Outdoor water-use restriction

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An outdoor water-use restriction is a ban or other lesser restrictions put into effect that restricts the outdoor use of water supplies. Often called a watering ban or hosepipe ban,[1] it can affect:

Such bans may be put in place by local governments, or by a state government.[2] In the latter case, local authorities often still can enact more restrictive measures.

Such a ban is usually enacted during droughts, to preserve water for essential uses such as drinking and flushing toilets, as well as for firefighting. If there is a water main break, or a problem with a water tower or other reservoir, a ban may be enacted on a very local and temporary basis. Bans that control water and plant uses can be permanent. Greywater recycling is becoming a necessity due to shortages in freshwater supply, an increase in populations with its associated food supply, and economic development.[citation needed]

Restrictions[edit]

Typical restrictions include:

  • the "odd/even" system, whereby odd-numbered addresses water on odd-numbered dates, and even-numbered ones on even-numbered dates
  • water use may be restricted to specific days of the week
  • water use may be prohibited in the afternoon, when much of the spray is lost to evaporation.

The use of drip irrigation systems may or may not be exempt from the restrictions, or be less restricted than normal water sprinklers.

Businesses that use water as a critical part of their operations are usually not exempt. This includes car washes, plant nurseries, and other landscaping companies. A typical restriction on a car wash would be to recycle the water.

Abuse of restrictions usually brings a warning at first, then a fine, and can lead to limiting of cutting off the water to the home or business. Enforcement is generally by the local water authority or even from police.

Non-potable water usage[edit]

Using native vegetation, such as xeriscaping in desert locations, avoids having to water in the first place. Using greywater or stored runoff from a roof gutter downspout is also an alternative for trees and shrubs, but not for large expanses of grass, which would be difficult to cover. Australian researchers have concluded that there is little evidence for spreading of disease through greywater used in landscaping and that greywater should be applied below the soil surface and not directly on top.[citation needed]

Countries[edit]

Australia[edit]

Water restrictions are in place in many regions and cities of Australia in response to chronic shortages resulting from drought. Depending upon the location, these can include restrictions on watering lawns, using sprinkler systems, washing vehicles, hosing in paved areas and refilling swimming pools, among others. Water restrictions in Australia are enforced by fines and for repeat offenders by reducing water supply.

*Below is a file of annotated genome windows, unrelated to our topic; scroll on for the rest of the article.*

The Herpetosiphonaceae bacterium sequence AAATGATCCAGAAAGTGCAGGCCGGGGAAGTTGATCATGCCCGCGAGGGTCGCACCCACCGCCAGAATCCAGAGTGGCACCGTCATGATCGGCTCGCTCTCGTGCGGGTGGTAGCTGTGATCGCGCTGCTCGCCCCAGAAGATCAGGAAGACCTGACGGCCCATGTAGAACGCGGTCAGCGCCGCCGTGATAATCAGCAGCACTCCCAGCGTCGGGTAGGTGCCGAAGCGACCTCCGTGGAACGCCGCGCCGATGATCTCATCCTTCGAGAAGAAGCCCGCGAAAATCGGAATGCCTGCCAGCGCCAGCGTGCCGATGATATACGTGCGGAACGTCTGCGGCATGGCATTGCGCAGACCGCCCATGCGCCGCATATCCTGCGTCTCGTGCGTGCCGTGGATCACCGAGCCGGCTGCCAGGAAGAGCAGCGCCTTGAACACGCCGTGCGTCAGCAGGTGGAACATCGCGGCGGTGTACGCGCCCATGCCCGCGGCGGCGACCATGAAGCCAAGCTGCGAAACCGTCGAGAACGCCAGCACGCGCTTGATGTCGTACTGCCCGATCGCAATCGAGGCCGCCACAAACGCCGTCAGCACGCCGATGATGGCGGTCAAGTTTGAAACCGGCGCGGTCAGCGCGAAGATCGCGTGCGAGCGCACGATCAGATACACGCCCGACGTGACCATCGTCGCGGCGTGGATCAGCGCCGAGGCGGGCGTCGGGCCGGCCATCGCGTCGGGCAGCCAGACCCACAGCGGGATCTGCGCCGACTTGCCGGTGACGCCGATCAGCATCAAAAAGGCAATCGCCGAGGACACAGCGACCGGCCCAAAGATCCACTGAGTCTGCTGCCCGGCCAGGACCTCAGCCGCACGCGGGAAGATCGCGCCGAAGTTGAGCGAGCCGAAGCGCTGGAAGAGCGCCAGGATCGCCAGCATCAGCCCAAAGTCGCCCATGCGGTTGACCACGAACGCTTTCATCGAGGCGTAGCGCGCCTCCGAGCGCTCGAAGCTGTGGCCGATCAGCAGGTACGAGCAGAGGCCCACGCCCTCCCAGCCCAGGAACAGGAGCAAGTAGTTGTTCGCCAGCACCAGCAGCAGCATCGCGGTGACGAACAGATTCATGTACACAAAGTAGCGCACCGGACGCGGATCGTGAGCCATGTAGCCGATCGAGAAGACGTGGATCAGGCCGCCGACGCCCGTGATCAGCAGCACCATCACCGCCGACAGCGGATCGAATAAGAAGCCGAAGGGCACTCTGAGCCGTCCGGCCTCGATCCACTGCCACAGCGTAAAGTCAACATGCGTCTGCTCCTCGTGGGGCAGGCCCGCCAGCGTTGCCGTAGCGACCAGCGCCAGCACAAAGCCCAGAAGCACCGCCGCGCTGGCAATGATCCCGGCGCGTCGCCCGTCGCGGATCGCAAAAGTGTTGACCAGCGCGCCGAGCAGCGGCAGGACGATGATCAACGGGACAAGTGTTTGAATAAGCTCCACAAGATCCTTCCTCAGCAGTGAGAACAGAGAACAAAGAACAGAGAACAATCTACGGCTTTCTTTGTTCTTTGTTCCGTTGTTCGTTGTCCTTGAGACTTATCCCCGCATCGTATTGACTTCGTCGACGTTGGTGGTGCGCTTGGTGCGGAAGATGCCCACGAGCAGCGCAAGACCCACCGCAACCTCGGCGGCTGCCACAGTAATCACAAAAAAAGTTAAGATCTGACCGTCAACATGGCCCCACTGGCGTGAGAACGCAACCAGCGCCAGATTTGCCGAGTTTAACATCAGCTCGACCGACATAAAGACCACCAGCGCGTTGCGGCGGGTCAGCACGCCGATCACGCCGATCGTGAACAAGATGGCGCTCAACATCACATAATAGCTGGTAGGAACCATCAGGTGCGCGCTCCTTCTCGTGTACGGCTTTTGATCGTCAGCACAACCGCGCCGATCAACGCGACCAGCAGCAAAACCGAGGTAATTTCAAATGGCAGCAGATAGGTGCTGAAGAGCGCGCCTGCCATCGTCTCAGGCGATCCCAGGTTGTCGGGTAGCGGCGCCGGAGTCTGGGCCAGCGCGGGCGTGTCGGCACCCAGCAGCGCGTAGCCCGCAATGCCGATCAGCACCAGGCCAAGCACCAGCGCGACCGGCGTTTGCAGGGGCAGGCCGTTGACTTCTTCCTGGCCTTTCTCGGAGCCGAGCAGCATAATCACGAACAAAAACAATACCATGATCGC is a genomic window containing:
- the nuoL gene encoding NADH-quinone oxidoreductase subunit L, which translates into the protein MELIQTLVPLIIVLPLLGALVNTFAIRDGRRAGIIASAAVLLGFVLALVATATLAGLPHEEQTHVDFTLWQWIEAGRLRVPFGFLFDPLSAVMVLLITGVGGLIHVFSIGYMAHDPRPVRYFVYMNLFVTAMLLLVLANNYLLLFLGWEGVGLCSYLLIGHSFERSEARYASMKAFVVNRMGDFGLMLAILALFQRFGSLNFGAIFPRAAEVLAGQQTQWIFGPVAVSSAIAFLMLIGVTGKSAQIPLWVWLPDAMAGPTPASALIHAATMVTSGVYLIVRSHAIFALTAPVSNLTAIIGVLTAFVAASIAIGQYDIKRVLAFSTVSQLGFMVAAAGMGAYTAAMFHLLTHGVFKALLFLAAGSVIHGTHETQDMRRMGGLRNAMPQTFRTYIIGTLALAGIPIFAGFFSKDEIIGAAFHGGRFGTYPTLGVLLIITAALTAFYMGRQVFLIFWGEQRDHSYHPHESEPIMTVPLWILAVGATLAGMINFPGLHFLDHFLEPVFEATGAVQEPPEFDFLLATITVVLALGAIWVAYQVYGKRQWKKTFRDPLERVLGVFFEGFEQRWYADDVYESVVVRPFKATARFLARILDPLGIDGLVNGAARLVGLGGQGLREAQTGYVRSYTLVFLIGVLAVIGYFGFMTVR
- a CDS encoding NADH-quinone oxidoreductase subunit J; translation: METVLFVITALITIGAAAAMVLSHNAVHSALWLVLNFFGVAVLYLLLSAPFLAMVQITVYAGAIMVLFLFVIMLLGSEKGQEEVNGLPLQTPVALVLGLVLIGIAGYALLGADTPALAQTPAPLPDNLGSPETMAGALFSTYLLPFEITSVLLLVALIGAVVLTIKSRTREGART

United Kingdom[edit]

A hosepipe ban is a British term for a water restriction placed on the customers of a water company to prevent them from using garden hoses, particularly for watering their gardens. The provider sometimes states that their customers are not allowed to use a sprinkler or unattended hosepipe for a few days (or longer), but commonly, a total ban is enacted. Bans are usually in England and South Wales, rarely in Scotland because of the damper climate. Commercial customers are usually exempt to prevent loss of earnings or other such problems.[3]

The water industry usually places such restrictions on their customers during droughts or when the reservoirs supplying the water are becoming empty.

Previously, contravening a temporary water restriction is a criminal offence in the United Kingdom under the Water Industry Act 1991 (though the first prosecution for "wasteful use of water" was in 1921[4] and resulted in a fine of 20 shillings). Although offenders are usually warned, they are liable upon conviction to a fine not exceeding £1,000 under the terms of the Act. Currently the law on hosepipe bans is contained in section 36 of the Flood and Water Management Act 2010, which replaced the previous law which was contained in section 76 of the Water Industry Act 1991. Previously, under the Water Industry Act 1991, hosepipe bans could only prohibit the watering of private gardens and/or the washing of private motor cars. The Flood and Water Management Act 2010 has extended considerably the sort of activities that can be prohibited.[5]

Notes[edit]

  1. ^ Water company may impose hosepipe ban - http://news.bbc.co.uk/1/hi/england/cumbria/10394098.stm
  2. ^ Know your limits on outdoor water use - http://www.insidehalton.com/opinion/columns/article/831892--know-your-limits-on-outdoor-water-use
  3. ^ How are commercial gardeners affected by a hosepipe ban? - http://www.hosepipeban.org.uk/how-are-commercial-gardeners-affected-by-a-hosepipe-ban/
  4. ^ Vanessa Taylor and Frank Trentmann (July 2008). "Hosepipes, history and a sustainable future". History & Policy. United Kingdom: History & Policy. Retrieved 9 December 2010.
  5. ^ "Hosepipe Bans and the Law - InBrief.co.uk". InBrief.co.uk. Retrieved 2018-07-19.

References[edit]

  • O’Connor, G. A., and H. A. Elliott, and R. K. Bastian. “Degraded Water Reuse: An Overview.” Journal of Environmental Quality 37 (2008): A157-S168
  • Thompson, William J. “Reuse Greywater.” Sustainable Landscape Construction: A Guide to Green Building Outdoors. Washington: Island Press, 2008

External links[edit]